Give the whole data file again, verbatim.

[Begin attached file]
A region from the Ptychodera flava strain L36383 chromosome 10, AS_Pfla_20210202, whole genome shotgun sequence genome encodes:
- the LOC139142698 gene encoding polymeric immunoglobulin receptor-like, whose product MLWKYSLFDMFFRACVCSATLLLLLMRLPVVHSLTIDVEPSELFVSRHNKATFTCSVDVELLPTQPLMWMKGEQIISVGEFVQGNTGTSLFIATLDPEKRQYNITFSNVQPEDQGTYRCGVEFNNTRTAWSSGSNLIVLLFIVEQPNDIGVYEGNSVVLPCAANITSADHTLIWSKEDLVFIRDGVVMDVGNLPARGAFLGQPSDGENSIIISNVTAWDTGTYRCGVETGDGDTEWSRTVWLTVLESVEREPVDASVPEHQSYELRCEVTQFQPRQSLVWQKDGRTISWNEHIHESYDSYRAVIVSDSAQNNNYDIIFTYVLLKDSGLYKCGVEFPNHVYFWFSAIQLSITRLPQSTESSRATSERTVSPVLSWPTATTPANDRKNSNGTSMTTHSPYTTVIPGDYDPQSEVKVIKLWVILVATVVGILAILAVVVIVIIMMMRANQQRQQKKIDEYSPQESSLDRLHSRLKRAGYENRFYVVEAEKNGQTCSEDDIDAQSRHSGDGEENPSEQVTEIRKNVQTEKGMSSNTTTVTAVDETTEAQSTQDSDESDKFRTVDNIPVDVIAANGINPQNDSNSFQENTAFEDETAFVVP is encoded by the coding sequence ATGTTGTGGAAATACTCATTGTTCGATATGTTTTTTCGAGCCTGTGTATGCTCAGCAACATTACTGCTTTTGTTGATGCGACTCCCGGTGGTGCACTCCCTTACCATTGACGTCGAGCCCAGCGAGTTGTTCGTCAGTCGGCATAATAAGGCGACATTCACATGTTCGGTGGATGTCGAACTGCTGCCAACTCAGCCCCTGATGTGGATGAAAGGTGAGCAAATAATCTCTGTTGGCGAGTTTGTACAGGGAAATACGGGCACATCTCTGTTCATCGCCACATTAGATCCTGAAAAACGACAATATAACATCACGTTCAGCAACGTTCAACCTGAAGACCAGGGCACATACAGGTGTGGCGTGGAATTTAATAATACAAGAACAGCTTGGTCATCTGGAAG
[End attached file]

A region from the Ptychodera flava strain L36383 chromosome 10, AS_Pfla_20210202, whole genome shotgun sequence genome encodes:
- the LOC139142698 gene encoding polymeric immunoglobulin receptor-like, whose product MLWKYSLFDMFFRACVCSATLLLLLMRLPVVHSLTIDVEPSELFVSRHNKATFTCSVDVELLPTQPLMWMKGEQIISVGEFVQGNTGTSLFIATLDPEKRQYNITFSNVQPEDQGTYRCGVEFNNTRTAWSSGSNLIVLLFIVEQPNDIGVYEGNSVVLPCAANITSADHTLIWSKEDLVFIRDGVVMDVGNLPARGAFLGQPSDGENSIIISNVTAWDTGTYRCGVETGDGDTEWSRTVWLTVLESVEREPVDASVPEHQSYELRCEVTQFQPRQSLVWQKDGRTISWNEHIHESYDSYRAVIVSDSAQNNNYDIIFTYVLLKDSGLYKCGVEFPNHVYFWFSAIQLSITRLPQSTESSRATSERTVSPVLSWPTATTPANDRKNSNGTSMTTHSPYTTVIPGDYDPQSEVKVIKLWVILVATVVGILAILAVVVIVIIMMMRANQQRQQKKIDEYSPQESSLDRLHSRLKRAGYENRFYVVEAEKNGQTCSEDDIDAQSRHSGDGEENPSEQVTEIRKNVQTEKGMSSNTTTVTAVDETTEAQSTQDSDESDKFRTVDNIPVDVIAANGINPQNDSNSFQENTAFEDETAFVVP is encoded by the coding sequence ATGTTGTGGAAATACTCATTGTTCGATATGTTTTTTCGAGCCTGTGTATGCTCAGCAACATTACTGCTTTTGTTGATGCGACTCCCGGTGGTGCACTCCCTTACCATTGACGTCGAGCCCAGCGAGTTGTTCGTCAGTCGGCATAATAAGGCGACATTCACATGTTCGGTGGATGTCGAACTGCTGCCAACTCAGCCCCTGATGTGGATGAAAGGTGAGCAAATAATCTCTGTTGGCGAGTTTGTACAGGGAAATACGGGCACATCTCTGTTCATCGCCACATTAGATCCTGAAAAACGACAATATAACATCACGTTCAGCAACGTTCAACCTGAAGACCAGGGCACATACAGGTGTGGCGTGGAATTTAATAATACAAGAACAGCTTGGTCATCTGGAAG